David McCullough is one of the preeminent American historians of our times, the deft biographer of John Adams and Harry Truman, and in this book he brings his wonderful historical exposition and storytelling skills to the lives of the Wright brothers. So much is known about these men that they have been turned into legends. Legends they were but they were also human, and this is the quality that McCullough is best at showcasing in these pages. The book is a quick and fun read. If I have some minor reservations they are only in the lack of technical detail which could have informed descriptions of some of the Wrights' experiments and the slightly hagiographical tint that McCullough is known to bring to his subjects. Nevertheless, this is after all a popular work, and popular history seldom gets better than under McCullough's pen.
The book shines in three aspects. Firstly McCullough who is quite certainly one of the best storytellers among all historians does a great job of giving us the details of the Wrights' upbringing and family. He drives home the importance of the Wrights' emphasis on simplicity, intellectual hunger and plain diligence, hard work and determination. The Wright brothers' father who was a Bishop filled the house with books and learning and never held back their intellectual curiosity. This led to an interest in tinkering in the best sense of the tradition, first with bicycles and then with airplanes. The Wrights' sister Katharine also played an integral part in their lives; they were very close to her and McCullough's account is filled with copious examples of the affectionate, sometimes scolding, always encouraging letters that the siblings wrote to each other. The Wrights' upbringing drives home the importance of family and emotional stability.
Secondly, McCullough also brings us the riveting details of their experiments with powered flight. He takes us from their selection of Kill Devil Hills in the Outer Banks of North Carolina as a flight venue through their struggles, both with the weather conditions and with the machinery. He tells us how the brothers were inspired by Otto Lillienthal, a brilliant German glider pilot who crashed to his death and by Octave Chanute and Samuel Langley. Chanute was a first-rate engineer who encouraged their efforts while Samuel Langley headed aviation efforts at the Smithsonian and was a rival. The Wrights' difficult life on the sand dunes - with "demon mosquitoes", 100 degree weather and wind storms - is described vividly. First they experimented with the glider, then consequentially with motors. Their successful and historic flight on December 17, 1903 was a testament to their sheer grit, bon homie and technical brilliance. A new age had dawned.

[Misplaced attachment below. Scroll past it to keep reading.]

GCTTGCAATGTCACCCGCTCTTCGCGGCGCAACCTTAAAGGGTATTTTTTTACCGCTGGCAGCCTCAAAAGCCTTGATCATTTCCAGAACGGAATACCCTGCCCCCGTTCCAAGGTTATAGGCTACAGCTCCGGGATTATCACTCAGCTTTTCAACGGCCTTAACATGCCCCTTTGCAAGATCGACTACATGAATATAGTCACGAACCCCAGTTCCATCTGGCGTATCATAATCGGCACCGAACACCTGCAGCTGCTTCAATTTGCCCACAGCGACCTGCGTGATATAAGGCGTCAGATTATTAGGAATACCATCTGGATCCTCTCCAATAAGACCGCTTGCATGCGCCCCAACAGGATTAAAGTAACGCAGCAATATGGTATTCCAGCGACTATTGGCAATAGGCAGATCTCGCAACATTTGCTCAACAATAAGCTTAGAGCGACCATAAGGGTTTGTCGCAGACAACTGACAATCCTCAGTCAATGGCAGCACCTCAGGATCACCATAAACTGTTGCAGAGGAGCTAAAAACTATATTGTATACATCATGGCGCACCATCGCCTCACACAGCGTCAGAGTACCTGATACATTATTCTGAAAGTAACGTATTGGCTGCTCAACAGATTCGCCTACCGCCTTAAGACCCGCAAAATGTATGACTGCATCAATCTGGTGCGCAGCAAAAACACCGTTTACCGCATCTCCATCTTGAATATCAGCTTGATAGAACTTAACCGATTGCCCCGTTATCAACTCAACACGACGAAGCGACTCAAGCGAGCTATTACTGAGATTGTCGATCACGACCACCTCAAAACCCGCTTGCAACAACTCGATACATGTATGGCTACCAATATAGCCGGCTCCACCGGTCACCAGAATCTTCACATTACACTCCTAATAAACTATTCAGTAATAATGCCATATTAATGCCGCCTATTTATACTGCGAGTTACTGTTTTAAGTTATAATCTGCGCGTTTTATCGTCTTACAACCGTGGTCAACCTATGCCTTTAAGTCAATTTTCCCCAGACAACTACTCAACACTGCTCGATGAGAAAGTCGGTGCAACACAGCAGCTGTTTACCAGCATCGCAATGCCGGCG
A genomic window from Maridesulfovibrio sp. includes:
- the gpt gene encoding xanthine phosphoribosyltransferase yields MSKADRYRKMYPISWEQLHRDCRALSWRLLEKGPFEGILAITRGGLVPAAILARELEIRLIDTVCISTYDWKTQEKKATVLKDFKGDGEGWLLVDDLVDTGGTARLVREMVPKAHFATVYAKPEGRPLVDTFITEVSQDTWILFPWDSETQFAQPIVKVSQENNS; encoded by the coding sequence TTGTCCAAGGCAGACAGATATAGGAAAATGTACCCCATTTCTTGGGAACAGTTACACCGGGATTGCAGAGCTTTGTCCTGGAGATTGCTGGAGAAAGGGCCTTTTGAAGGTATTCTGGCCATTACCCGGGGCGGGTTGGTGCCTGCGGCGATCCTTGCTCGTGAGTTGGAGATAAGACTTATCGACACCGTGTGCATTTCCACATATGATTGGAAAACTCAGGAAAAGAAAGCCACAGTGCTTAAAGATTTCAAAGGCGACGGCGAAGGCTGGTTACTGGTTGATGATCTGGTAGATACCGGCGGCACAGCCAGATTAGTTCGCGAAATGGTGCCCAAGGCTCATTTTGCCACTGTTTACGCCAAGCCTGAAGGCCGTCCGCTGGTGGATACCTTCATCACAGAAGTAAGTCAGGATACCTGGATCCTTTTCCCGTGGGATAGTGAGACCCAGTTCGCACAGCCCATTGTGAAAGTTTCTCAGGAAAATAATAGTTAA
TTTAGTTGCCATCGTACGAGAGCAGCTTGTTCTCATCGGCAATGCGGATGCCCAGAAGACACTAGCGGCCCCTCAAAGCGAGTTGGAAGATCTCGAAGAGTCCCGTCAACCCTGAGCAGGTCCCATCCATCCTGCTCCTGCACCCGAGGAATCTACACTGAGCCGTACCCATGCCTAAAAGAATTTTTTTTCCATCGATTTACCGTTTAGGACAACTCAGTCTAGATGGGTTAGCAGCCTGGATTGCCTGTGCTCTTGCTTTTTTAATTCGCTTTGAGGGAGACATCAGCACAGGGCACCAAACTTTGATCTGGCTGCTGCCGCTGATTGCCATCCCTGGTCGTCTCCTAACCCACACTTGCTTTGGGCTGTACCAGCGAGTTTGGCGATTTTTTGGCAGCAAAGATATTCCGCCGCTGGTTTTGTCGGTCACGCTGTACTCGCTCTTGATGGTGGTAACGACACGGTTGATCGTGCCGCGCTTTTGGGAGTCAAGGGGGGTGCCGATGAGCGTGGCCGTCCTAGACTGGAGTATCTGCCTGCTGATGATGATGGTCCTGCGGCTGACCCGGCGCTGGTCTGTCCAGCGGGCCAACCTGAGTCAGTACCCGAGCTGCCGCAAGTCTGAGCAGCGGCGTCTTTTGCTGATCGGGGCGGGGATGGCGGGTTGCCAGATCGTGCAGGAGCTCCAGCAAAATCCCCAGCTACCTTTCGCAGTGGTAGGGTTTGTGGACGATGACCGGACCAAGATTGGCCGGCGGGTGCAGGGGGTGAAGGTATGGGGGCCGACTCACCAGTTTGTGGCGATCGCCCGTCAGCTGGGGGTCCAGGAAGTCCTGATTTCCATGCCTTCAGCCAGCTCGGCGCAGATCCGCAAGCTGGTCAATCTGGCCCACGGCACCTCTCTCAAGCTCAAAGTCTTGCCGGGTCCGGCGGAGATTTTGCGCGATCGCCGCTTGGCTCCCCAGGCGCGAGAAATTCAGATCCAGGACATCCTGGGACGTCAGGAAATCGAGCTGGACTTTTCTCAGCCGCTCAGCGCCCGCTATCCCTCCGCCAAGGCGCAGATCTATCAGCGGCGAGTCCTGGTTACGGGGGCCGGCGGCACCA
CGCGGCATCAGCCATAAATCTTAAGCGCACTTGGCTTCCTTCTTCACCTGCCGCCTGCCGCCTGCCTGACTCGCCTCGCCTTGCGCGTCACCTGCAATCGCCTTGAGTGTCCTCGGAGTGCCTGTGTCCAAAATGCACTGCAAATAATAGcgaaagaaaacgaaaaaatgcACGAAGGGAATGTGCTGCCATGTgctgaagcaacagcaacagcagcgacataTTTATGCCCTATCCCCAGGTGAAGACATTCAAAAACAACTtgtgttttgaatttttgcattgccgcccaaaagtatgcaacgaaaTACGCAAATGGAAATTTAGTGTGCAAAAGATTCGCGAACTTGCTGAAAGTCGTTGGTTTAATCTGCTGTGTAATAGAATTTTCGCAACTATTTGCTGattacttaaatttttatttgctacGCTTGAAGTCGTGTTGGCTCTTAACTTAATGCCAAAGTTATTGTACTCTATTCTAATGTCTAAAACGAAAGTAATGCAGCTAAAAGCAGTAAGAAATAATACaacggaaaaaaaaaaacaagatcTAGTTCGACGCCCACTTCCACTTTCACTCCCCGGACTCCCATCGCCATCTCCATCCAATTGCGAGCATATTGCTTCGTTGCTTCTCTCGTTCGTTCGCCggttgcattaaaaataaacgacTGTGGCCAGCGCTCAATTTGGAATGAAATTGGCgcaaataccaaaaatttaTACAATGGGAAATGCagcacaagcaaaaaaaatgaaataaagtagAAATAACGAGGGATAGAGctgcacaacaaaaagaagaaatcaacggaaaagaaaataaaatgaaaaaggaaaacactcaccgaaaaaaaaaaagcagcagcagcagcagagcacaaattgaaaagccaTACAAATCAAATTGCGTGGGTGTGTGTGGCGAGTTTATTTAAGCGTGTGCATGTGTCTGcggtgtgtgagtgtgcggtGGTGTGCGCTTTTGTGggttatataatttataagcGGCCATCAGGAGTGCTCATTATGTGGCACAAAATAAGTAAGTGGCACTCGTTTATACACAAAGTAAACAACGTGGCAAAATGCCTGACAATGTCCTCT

Lastly, McCullough does a fine job describing how the Wrights rose to world fame after their flight. The oddest part of the story concerns how they almost did not make it because institutions in their own country did not seem to care enough. They found a willing and enthusiastic customer in the French, perhaps the French had already embraced the spirit of aviation through their pioneering efforts in ballooning (in this context, Richard Holmes's book on the topic is definitely worth a read). Wilbur traveled to France, secured funding from individuals and the government and made experimental flights that were greeted with ecstatic acclaim. It was only when his star rose in France that America took him seriously. After that it was easier for him and Orville to secure army contracts and test more advanced designs. Throughout their efforts to get funding, improve their designs and tell the world what they had done, their own determined personalities and the support of their sister and family kept them going. While Wilbur died at the age of forty-five from typhoid fever, Orville lived until after World War 2 to witness the evolution of his revolutionary invention in all its glory and horror.
McCullough's account of the Wright brothers, as warm and fast-paced as it is, was most interesting to me for the lessons it holds for the future. The brothers were world-class amateurs, not professors at Ivy League universities or researchers in giant corporations. A similar attitude was demonstrated by the amateurs who built Silicon Valley, and that's also an attitude that's key to American innovation. The duo's relentless emphasis on trial and error - displayed to an almost fanatical extent by their compatriot Thomas Edison - is also an immortal lesson. But perhaps what the Wright brothers' story exemplifies the most is the importance of simple traits like devotion to family, hard work, intense intellectual curiosity and most importantly, the frontier, can-do attitude that has defined the American dream since its inception. It's not an easy ideal to hold on to, and as we move into the 21st century, we should always remember Wilbur and Orville who lived that ideal better than almost anyone else. David McCullough tells us how they did it.
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